Seahawks report card: Defense shines in Week 6 grades
By Lee Vowell
The Seahawks defeated the Cardinals in Week 6 19-9 to move to 3-3. There is now a three-way tie atop the NFC West with Seattle somehow being one of those teams. But the way Seattle won their third game of the year was different than in the two previous victories.
Basically, the offense was stymied by a good Arizona defense but Seattle’s defense had its best game of the season. The Seahawks did allow 315 total yards (still, not a lot) but 133 of those yards came on Arizona’s first two possessions. Seattle also stopped Arizona on the Cardinals last 11 third-down conversion attempts.
So is Seattle capable of making a run at the postseason this year? The answer to that changes week-to-week. But there are a bunch of teams hovering around .500 at this point so anything is possible.
How did the Seahawks grade in Week 6?
Geno Smith wasn’t perfect in Week 6 but didn’t turn the ball over. Several passes looked like they were being forced to DK Metcalf that missed their target, but only one of those seemed like it could have been intercepted. Smith also didn’t have a lot of time to throw and was sacked 5 times. He still managed to run 6 times for 48 yards, however.
The first start of Ken Walker’s career was a good one. Arizona clearly wasn’t ready for his speed early in the game and in the second half, Walker had a phenomenal run where he broke what seemed to be a sure tackle and picked up a first down. Walker finished with 97 yards rushing and 13 receiving. Only DeeJay Dallas had any carries (only 2) besides Walker.
Wide receivers/tight ends
Finally, some receivers stepped up besides Metcalf and Tyler Lockett. Dee Eskridge had 3 catches for 39 yards and Marquise Goodwin caught 2 passes as well. Metcalf and Lockett combined only for 51 yards receiving. Noah Fant wasn’t explosive but caught 6 of his 7 targets and picked up needed first downs.
The Seahawks offensive line had its worst game of the year. While the 49ers were much better than Seattle in Week 2, San Francisco didn’t get the constant pressure on Smith as the Cardinals did. The Seahawks averaged just 4.5 yards per play.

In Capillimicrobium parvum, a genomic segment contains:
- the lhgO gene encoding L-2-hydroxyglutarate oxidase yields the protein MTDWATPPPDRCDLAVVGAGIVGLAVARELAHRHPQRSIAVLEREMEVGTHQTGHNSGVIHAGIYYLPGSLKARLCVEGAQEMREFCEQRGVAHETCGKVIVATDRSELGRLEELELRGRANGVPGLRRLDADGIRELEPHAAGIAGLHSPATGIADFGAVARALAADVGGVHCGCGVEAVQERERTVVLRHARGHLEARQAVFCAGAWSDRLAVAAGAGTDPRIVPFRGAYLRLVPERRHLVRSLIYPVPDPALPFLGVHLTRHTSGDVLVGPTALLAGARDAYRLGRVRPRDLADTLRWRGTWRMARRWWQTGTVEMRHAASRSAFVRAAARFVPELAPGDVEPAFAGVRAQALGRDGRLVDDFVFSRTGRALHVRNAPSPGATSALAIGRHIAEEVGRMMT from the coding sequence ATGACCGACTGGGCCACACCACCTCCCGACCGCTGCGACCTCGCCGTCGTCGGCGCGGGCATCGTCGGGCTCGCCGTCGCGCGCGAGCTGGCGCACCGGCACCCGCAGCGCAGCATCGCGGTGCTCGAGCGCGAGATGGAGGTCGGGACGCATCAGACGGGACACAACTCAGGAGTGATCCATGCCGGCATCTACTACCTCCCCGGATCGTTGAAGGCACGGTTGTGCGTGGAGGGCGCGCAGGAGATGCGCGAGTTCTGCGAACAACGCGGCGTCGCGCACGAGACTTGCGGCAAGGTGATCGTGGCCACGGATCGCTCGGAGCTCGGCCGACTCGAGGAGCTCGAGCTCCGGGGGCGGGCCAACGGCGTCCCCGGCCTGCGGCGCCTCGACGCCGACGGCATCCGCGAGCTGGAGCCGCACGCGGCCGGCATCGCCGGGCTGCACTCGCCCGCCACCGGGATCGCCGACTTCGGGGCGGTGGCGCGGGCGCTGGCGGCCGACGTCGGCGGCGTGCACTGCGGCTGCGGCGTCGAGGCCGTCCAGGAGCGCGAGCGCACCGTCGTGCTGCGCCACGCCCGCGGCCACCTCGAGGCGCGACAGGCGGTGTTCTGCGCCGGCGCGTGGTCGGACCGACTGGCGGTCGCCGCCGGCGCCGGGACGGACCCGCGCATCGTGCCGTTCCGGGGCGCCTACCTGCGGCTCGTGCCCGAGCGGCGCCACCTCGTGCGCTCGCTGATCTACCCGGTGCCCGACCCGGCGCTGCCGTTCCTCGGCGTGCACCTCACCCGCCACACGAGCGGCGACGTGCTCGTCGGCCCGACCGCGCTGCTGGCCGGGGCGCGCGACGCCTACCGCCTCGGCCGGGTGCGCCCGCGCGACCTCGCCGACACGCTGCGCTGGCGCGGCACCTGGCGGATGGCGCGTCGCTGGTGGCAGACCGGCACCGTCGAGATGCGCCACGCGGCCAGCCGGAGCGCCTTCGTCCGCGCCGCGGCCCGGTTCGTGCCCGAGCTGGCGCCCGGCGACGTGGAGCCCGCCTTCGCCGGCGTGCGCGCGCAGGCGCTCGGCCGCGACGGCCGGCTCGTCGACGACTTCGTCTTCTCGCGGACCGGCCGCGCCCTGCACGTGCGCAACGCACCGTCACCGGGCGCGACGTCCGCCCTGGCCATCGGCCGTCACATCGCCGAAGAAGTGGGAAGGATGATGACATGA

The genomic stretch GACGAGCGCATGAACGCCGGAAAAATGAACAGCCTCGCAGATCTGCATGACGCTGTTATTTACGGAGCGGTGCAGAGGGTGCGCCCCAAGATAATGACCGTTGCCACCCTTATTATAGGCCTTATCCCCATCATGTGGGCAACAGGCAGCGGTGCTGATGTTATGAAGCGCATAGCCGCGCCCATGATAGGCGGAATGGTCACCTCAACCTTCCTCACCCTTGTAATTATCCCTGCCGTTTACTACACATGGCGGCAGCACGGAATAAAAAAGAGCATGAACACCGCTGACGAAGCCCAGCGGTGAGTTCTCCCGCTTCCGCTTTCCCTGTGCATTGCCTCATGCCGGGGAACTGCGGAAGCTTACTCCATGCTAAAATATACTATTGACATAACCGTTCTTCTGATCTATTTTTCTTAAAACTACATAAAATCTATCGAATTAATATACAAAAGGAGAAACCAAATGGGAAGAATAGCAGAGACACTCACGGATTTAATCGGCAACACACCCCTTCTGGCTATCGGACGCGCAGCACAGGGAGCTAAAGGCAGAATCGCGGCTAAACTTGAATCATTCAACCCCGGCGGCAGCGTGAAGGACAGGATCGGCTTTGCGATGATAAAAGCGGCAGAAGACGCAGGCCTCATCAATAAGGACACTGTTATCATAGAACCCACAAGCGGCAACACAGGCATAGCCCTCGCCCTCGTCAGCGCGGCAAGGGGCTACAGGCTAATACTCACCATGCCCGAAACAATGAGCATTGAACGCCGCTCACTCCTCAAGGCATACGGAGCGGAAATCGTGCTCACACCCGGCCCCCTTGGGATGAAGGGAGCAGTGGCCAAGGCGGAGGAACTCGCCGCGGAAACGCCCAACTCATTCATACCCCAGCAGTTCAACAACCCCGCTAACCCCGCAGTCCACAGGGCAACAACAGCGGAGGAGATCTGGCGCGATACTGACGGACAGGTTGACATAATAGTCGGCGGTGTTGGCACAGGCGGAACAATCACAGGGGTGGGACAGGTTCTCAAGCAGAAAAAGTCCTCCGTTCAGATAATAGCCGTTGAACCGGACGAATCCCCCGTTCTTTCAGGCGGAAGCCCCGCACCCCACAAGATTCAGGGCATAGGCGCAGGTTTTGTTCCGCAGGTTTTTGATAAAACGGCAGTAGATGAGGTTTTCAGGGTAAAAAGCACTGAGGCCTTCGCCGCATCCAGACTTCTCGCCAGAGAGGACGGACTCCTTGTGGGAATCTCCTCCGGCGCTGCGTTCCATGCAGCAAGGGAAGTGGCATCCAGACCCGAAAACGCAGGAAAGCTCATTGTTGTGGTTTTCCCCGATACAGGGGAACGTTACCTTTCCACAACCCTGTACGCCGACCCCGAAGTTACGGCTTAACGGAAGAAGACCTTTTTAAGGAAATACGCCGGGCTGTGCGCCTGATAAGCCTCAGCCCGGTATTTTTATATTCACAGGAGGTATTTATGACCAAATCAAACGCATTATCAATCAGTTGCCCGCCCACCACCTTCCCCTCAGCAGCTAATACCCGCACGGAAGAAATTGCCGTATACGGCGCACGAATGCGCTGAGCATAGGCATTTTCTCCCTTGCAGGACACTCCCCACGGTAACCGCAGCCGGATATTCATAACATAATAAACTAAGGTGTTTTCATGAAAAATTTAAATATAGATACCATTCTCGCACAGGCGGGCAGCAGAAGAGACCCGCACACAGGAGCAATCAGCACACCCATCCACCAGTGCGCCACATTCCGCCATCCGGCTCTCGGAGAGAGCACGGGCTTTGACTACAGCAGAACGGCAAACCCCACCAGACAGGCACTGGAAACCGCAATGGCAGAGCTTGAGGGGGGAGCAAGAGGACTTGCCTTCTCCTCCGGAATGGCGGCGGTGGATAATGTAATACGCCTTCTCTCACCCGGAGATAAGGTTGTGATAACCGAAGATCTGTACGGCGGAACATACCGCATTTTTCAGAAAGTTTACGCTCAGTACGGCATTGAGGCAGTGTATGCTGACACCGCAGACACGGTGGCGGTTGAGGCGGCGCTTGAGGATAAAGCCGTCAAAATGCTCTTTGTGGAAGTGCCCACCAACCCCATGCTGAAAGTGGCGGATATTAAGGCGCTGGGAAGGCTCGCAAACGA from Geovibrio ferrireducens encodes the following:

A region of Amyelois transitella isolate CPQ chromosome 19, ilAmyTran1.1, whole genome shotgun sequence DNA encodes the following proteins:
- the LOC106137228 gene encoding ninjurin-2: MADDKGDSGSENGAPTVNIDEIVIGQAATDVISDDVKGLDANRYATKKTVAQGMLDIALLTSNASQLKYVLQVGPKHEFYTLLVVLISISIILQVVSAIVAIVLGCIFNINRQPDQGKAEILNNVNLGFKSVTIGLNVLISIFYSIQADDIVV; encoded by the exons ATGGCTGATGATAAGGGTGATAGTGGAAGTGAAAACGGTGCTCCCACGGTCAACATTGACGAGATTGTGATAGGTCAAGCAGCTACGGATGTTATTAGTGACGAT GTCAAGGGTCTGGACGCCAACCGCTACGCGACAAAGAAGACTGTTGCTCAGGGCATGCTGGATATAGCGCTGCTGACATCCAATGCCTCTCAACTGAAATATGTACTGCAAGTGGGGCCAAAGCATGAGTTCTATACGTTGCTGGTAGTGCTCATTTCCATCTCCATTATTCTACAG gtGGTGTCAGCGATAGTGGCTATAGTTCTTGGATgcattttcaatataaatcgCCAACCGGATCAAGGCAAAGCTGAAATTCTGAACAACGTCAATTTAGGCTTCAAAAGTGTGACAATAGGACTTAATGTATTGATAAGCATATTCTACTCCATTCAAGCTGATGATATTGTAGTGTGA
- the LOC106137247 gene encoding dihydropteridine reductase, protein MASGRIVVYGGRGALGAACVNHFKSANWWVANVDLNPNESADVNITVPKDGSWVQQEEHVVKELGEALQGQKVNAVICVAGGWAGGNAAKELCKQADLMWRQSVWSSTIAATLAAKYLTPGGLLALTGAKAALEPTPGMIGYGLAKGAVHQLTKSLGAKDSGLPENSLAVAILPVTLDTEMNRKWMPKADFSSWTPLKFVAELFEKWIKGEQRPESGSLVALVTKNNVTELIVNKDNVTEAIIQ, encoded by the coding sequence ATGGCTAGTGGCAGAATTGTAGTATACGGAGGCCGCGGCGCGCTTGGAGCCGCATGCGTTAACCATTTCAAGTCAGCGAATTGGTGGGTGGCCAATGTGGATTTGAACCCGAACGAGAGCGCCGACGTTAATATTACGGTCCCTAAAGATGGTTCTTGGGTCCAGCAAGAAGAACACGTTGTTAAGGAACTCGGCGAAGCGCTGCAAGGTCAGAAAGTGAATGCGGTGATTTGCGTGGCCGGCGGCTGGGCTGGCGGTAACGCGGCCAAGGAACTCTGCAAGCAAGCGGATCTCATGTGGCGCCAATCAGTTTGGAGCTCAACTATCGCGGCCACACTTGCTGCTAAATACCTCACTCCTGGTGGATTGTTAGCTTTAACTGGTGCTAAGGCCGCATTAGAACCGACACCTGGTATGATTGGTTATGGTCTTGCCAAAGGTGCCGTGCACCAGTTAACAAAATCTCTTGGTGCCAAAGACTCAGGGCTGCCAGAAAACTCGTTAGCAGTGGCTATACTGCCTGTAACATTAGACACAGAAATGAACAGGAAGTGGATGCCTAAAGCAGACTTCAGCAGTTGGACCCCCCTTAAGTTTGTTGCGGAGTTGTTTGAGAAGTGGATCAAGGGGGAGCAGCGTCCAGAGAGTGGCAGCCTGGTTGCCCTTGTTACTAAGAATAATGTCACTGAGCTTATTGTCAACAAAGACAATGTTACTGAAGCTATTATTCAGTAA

Let me pause here for just a second to remind everyone that the Seahawks never punted and scored on every drive but the last one when they ran out the clock. If some unit of the offense gets a B by anyone, they are simply being nit-picky and not fair.
Well, goodness. This group had by far its best performance of the season and that was even without Al Woods. The Seahawks had 6 sacks in the game and 3 of them came from the D-line. Poona Ford had 3 tackles for loss plus one of the sacks. 4 of Seattle’s 7 quarterback hits came from D-linemen as well. And while Seattle allowed 144 yards rushing, 62 of those yards came on a Kyler Murray run on the first drive of the game.
Steady if not spectacular in Week 6 for the linebackers but even this is an improvement. Plus, Jordyn Brooks seemed to play faster than in previous weeks. But Darrell Taylor finally had a solid game with a sack and a tackle for loss. Uchenna Nwosu also had a sack and a TFL.
Ryan Neal showed again why he should have been playing most snaps after Jamal Adams was injured in Week 1 and not Josh Jones. Neal had a sack, a pass defended and a tackle for loss. But goodness are Seattle’s rookies good? Coby Bryant forced another fumble – his fourth forced fumble of 2022 – and Tariq Woolen recovered. Woolen also had another interception – his fourth in four games – and this one basically iced the game. Some of the sacks on Murray should be attributed to the tight coverage Seattle had in the secondary too.
Jason Myers made all four of his field goal attempts and proved his worth once again. The kick and punt return teams didn’t really get a chance to do much. But the blocking on punts simply must be fixed. The Cardinals only got 9 points because Michael Dickson fumbled in his own end zone after a missed block and Arizona recovered it for a touchdown. Dickson averaged 48.8 yards a punt on six punts so he wasn’t the issue, the blocking was again.